With Cold Granite, MacBride established his series as a sort of dysfunctional version of Ed McBain’s famous 87th Precinct stories. That hasn’t changed. If anything, McRae is a sane, somewhat bewildered Steve Carella in the middle of Scotland’s biggest group of law-enforcement misfits. Partly because of their British setting, the McRae books resemble Ken Bruen’s Inspector Brant series (Calibre) in many ways. But while Bruen’s characters command grudging admiration, MacBride plays his characters off to neurotic comic effect, counterbalancing the grim world they inhabit.
What has changed over three books, though, is the focus of the crimes. Both Cold Granite and Dying Light were about misdeeds against children. Granite, especially, came off a bit on the gory side, with its scenes set in a house full of dead animals. Granted, those glimpses of gore were few and far between, but they left a dark impression.
In Bloodshot, by contrast, MacBride’s victims are all adults, and the reader is spared most of the bloody carnage. Though not all. While the autopsy scenes with the victim of a bondage accident are sufficiently squirm-inducing, Watson’s brutal beating of Macintyre is far more explicit.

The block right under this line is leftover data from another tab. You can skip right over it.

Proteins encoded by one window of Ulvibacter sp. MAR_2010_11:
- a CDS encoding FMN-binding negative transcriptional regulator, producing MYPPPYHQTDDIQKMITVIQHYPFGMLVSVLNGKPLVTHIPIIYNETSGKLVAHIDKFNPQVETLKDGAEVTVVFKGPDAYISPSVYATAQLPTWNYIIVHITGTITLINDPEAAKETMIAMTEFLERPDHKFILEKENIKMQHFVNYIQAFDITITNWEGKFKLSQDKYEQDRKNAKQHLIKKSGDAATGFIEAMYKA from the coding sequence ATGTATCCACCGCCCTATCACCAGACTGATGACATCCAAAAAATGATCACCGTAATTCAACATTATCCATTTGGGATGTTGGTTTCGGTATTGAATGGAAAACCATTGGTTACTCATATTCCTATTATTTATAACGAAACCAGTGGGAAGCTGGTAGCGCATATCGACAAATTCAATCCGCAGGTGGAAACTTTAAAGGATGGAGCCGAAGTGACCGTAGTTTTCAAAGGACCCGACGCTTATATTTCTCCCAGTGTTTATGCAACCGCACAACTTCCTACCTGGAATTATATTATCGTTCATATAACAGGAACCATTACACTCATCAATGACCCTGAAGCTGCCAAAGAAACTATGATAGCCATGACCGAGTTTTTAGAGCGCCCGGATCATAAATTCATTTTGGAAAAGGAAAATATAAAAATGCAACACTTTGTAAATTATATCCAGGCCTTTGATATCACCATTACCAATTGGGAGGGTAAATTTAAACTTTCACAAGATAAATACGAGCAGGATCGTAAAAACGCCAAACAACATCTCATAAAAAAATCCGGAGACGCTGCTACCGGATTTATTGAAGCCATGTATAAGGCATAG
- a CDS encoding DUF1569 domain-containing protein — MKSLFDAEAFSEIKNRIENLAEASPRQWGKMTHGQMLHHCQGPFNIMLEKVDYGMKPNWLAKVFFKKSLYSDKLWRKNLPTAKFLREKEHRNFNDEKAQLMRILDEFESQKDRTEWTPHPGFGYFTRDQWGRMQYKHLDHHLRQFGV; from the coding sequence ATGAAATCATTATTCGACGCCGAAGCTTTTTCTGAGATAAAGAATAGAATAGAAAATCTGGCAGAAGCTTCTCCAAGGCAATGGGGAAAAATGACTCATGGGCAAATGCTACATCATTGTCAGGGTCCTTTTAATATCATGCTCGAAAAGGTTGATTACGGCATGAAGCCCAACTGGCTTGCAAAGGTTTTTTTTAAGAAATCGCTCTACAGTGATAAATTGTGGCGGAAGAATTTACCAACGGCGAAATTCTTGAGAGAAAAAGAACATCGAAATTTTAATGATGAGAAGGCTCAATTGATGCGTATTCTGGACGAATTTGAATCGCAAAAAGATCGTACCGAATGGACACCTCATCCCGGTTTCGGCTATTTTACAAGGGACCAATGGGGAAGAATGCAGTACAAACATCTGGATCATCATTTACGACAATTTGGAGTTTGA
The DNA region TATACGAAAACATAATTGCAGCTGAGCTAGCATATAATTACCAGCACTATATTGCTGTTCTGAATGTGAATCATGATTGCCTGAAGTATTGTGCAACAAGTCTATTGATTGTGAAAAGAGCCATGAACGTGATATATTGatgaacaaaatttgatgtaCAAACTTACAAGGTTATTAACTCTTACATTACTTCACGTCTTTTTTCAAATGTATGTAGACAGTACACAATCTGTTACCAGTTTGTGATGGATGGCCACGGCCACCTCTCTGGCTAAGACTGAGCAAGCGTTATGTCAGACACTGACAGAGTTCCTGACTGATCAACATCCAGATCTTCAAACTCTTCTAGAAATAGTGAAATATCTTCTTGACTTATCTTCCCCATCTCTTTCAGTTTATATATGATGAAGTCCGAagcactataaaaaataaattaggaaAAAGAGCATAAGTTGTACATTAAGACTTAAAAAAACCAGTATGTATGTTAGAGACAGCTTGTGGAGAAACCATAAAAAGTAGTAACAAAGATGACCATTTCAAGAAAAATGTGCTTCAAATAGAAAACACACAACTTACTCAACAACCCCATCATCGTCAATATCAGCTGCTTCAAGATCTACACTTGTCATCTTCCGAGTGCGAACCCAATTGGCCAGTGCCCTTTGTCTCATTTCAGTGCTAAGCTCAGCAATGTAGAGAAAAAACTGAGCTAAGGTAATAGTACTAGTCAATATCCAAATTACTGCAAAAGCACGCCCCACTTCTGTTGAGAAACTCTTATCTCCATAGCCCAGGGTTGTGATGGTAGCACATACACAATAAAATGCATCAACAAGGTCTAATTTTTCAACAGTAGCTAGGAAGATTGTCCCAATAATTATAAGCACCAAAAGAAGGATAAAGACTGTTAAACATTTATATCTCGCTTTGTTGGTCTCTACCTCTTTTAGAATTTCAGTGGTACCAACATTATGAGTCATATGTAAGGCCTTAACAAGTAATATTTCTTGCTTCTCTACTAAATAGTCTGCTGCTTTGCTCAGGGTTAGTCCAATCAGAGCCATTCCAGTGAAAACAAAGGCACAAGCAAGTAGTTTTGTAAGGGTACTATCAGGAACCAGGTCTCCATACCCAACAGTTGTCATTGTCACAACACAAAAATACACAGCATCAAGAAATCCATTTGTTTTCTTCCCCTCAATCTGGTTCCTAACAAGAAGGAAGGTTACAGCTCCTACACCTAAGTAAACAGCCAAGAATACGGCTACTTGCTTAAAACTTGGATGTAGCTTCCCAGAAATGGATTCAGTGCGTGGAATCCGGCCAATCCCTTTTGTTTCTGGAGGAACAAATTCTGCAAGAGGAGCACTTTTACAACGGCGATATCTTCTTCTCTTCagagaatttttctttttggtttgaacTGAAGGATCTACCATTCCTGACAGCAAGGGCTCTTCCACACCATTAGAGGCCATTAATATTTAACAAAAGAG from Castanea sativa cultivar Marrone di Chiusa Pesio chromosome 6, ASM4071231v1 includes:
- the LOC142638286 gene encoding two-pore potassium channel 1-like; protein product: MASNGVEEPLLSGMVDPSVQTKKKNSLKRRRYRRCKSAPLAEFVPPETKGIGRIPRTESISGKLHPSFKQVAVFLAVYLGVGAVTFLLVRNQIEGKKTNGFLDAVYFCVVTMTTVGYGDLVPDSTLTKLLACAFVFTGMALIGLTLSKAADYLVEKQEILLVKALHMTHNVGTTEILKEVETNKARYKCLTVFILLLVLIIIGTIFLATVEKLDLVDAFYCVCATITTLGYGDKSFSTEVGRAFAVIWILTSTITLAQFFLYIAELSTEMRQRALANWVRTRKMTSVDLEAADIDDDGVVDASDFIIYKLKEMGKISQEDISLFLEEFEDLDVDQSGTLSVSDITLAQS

And more satisfying, as the story goes on.
Another nice touch here is the subplot involving PC Rickards (and yes, in case you’re wondering, he is named for UK author John Rickards of Winter’s End and The Darkness Inside fame). Rickards endures humiliation -- both real and perceived -- when he’s outed as a frequenter of the local bondage scene. Yet, MacBride doesn’t treat bondage aficionados as if they were freaks. Most of them are about as normal as one can expect of any player in a Stuart MacBride novel. Most of them are even more normal than members of the Grampian Police.